THE STORY BEHIND WRITING 'IN THE TREES'

EXTRACTS FROM MY TRAVEL JOURNAL

Thursday
Sep152011

LEADERS, FOOD & HAVING FUN 

This group has one leader, one deputy, one doctor and one nurse.  I think I’ve got that right.  It also has daily leaders selected on a rota basis out of the team.  Every evening, these daily leaders brief the group on what their objectives will be for the following day and give out notices, including a reminder of who’ll be staying behind in camp to see to the many domestic chores which - even in a jungle setting - require attention, and act as cooks for the day.  This is called being ‘on admin’.  

The leader of the group is a brown-as-a-berry ex-marine called Sully, who sports a gold earring and a good sense of humour.  From my limited observation so far I’d say he’s the man to have around when stuck in a tight corner. The same could be said for Greg, the main difference between them being that Greg’s a man of few words whereas Sully’s plainly a man of many.

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Wednesday
Sep142011

VOLUNTEERS, SOLDIERS, LEADERS & FOOD

There are three types of people here that I want to write about, volunteers, soldiers and leaders, and one other facet of camp life - food. 

I’ll start with SOLDIERS.   There are two of them.  Conscripts.  They both look about the same age as the volunteers, the difference being that the volunteers chose the jungle, and the soldiers, if given a choice, would be anywhere else.   Tonight the boys in camp were trying to learn Kriol off them....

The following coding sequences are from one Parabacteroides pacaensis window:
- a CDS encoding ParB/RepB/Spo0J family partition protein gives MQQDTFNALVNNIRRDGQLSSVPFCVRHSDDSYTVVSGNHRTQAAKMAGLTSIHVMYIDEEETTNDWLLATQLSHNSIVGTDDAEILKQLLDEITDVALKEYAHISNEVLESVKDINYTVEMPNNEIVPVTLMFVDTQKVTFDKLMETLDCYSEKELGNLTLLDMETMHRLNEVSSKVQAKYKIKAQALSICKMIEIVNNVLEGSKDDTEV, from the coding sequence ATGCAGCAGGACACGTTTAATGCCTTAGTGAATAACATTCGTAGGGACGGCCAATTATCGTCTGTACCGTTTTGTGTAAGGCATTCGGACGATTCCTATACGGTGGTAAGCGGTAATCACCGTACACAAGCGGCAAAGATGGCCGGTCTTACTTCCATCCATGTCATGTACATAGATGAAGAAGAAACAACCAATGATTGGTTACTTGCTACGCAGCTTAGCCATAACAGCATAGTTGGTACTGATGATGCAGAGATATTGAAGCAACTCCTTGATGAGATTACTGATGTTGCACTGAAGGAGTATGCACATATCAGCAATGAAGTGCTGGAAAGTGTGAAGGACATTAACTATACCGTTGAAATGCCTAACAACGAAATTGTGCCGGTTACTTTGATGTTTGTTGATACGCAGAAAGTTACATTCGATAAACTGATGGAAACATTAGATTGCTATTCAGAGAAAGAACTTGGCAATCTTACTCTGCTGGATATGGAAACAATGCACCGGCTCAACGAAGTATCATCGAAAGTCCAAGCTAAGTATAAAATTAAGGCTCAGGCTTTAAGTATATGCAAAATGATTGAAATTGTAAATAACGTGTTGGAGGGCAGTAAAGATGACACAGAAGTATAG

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Thursday
Aug182011

MEET THE SOUTHERN TEAM

The project’s to spend the next two months in this remote corner of Chiquibul building a bunkhouse to house forty soldiers and rangers to guard the forest from xatero attack, yet as far as I can make out none of the team have done any building work before [or had any experience of living in the jungle].  When I joined them, I found them sheltering under a tarpaulin   [very important, the tarp - there’s no other shelter up there].   Not that I’m suggesting that the team had been sheltering all day!  Far from it.  In just the last two days, they’ve cleared ground, dug holes for foundation poles to go in, hauled materials up from the river where they were dumped by the mule train [there’s been a certain amount of competition about this apparently – ie. who can haul the most, and for the longest time, before collapsing with heat stroke?] and cleared an area to create a helicopter landing-pad as a means of getting people out in an emergency, courtesy of the military...

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